*. I wasn’t bored. This despite the fact that Part 5 (as it is sometimes numbered, though this is not how its title appears on screen) is one of the most conventional and thus predictable entries in the series, right down to the stupid jump scare at the end. Plus the gore looks like it was done on the cheap throughout. (Though, in the film’s defence, some of the better kills had to be cut for being too violent. During the DVD commentary director Danny Steinman even remarks at one point “I’m looking at these kills and they are not good.” He’s right. They aren’t.)
*. Still, for some reason I kept watching and wasn’t distracted.
*. Maybe it was just the sheer number of bodies piling up. I believe there are over 20 kills in this instalment. According to Steinmann he was under a directive to give a scare, a jump, or a kill (“preferably a kill”) every seven or eight minutes. That keeps things moving along.
*. Another thing that kept me watching was the plot. Not because the plot is very interesting or original, but . . . it’s a Friday the 13th film with a plot! Meaning they actually try to set up a bit of a mystery as to the killer’s identity. Which in itself is remarkable as I think this is the one movie in the series where the killer in the hockey mask (a slightly different hockey mask, purists will note) is not Jason Voorhees.
*. Perhaps it was just the mix of old and new then. There are all the old, familiar touchstones like the jump scares with animals, the running through the woods in the rain, the discovery of the bodies, and Jason rising from the dead, but there’s also the Tommy Jarvis “is he or isn’t he?” angle.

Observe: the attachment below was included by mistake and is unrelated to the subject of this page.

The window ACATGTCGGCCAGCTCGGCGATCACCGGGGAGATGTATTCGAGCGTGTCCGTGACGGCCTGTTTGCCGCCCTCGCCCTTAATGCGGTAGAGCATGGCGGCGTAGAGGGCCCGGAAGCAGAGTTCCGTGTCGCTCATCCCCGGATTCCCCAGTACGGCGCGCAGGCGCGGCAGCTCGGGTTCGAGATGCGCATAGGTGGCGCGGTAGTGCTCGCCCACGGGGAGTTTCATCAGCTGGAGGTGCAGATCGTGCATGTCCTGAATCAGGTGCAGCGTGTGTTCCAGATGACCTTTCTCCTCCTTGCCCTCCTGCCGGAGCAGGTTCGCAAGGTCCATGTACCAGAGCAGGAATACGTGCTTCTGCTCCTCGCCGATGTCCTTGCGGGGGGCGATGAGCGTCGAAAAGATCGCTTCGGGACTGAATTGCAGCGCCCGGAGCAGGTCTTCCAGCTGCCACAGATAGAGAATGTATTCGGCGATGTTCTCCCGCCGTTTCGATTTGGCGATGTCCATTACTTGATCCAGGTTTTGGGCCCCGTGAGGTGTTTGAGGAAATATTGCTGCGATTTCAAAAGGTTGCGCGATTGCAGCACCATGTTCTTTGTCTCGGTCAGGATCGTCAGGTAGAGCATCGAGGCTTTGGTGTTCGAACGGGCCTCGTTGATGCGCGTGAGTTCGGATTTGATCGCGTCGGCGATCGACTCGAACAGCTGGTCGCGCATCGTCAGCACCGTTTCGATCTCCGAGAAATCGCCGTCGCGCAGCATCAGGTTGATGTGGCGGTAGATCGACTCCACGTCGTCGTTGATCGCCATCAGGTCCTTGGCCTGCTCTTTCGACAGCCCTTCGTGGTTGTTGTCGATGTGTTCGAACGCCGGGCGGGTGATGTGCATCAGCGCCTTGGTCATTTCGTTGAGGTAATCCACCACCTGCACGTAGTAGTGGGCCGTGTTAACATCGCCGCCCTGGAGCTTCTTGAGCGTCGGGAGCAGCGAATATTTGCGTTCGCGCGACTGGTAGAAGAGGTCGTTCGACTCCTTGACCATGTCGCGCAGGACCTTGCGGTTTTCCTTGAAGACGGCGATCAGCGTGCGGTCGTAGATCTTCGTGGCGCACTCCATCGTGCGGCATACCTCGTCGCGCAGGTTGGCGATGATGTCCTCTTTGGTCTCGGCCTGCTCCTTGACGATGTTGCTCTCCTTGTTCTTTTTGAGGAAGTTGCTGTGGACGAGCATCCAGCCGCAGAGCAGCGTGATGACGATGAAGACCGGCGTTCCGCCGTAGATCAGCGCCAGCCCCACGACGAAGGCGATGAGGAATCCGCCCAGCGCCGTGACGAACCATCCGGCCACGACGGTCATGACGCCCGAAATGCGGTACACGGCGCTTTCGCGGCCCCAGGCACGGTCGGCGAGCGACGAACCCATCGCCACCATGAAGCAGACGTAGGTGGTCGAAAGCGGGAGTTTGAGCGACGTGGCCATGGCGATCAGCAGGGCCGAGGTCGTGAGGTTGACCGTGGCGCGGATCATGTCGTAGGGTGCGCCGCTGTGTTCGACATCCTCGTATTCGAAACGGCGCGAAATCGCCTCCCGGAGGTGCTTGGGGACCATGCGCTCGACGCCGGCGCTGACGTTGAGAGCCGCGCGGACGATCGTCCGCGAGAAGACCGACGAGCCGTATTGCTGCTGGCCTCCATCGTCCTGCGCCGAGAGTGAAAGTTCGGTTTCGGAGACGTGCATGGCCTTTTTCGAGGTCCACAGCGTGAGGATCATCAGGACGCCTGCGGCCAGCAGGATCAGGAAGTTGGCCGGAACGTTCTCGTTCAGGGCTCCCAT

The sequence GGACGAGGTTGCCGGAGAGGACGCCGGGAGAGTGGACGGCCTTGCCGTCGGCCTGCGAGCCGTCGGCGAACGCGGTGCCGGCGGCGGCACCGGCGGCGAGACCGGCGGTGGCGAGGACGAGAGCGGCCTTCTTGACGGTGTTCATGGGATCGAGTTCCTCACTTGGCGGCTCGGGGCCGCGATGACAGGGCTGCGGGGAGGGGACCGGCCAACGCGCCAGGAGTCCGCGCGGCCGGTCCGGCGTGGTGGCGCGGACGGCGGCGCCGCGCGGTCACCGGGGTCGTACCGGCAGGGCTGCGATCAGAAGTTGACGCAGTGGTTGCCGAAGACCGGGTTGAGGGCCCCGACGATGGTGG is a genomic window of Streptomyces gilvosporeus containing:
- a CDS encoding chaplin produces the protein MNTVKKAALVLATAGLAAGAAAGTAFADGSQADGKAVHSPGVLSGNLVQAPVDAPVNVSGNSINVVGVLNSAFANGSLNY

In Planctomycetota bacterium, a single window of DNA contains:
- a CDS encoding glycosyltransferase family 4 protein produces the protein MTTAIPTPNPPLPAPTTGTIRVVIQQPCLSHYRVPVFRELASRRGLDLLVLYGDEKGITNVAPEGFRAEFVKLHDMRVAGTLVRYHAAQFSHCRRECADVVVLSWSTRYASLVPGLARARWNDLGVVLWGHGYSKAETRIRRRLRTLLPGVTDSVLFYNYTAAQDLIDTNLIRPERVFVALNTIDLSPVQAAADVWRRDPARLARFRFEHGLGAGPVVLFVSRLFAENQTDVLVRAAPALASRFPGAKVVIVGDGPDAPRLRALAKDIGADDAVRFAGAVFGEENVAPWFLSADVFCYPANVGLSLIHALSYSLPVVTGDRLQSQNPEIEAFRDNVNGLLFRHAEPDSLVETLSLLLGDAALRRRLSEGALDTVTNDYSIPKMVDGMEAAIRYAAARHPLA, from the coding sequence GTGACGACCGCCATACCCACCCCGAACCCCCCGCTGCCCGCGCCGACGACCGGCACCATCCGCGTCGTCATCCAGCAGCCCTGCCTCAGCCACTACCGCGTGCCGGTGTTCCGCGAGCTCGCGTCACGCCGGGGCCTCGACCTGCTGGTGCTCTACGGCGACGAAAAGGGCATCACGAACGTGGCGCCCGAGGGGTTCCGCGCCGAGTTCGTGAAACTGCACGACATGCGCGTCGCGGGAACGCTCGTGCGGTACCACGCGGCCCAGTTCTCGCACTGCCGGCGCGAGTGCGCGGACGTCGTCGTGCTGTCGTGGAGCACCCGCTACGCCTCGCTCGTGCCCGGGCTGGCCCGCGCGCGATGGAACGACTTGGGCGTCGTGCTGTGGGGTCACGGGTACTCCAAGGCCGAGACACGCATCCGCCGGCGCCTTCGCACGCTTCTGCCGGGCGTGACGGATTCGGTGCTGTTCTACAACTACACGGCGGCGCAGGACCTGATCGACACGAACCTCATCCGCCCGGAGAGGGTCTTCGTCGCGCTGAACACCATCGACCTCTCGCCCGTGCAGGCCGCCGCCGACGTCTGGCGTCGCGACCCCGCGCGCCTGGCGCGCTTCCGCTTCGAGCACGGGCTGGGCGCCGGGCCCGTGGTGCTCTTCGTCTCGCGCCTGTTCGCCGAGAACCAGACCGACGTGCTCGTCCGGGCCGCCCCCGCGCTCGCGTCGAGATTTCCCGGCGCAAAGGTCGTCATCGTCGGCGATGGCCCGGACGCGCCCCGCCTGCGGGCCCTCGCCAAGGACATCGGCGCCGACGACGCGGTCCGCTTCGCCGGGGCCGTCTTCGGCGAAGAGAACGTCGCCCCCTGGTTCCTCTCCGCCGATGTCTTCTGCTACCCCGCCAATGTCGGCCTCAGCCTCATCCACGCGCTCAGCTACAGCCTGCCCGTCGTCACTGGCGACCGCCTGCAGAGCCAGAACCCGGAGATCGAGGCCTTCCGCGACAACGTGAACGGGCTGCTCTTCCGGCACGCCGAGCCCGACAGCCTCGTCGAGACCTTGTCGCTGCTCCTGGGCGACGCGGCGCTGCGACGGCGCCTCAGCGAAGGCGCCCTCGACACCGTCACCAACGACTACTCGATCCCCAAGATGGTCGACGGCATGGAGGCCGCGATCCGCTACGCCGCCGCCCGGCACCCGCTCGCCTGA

*. Roger Ebert thought it “more recycled leftover garbage from the last time around” and didn’t see anything that set this movie apart from the first four but I think this is unappreciative of what was a real effort to reboot the series and take it in a slightly different direction. It didn’t work, as the Tommy Jarvis experiment turned into a damp squib, but in a way this movie did reset things and took the franchise in a new direction because in digging Jason back up again in the next film they had to fully enter the world of the supernatural.
*. According to “horror guru” Michael Felsher, interviewed for the “making of” featurette, A New Beginning has the worst reputation of any of the sequels. That’s a judgment he rejects, calling this “a very underrated movie.” This made me wonder how he ranks them. I mean, there does have to be a worst.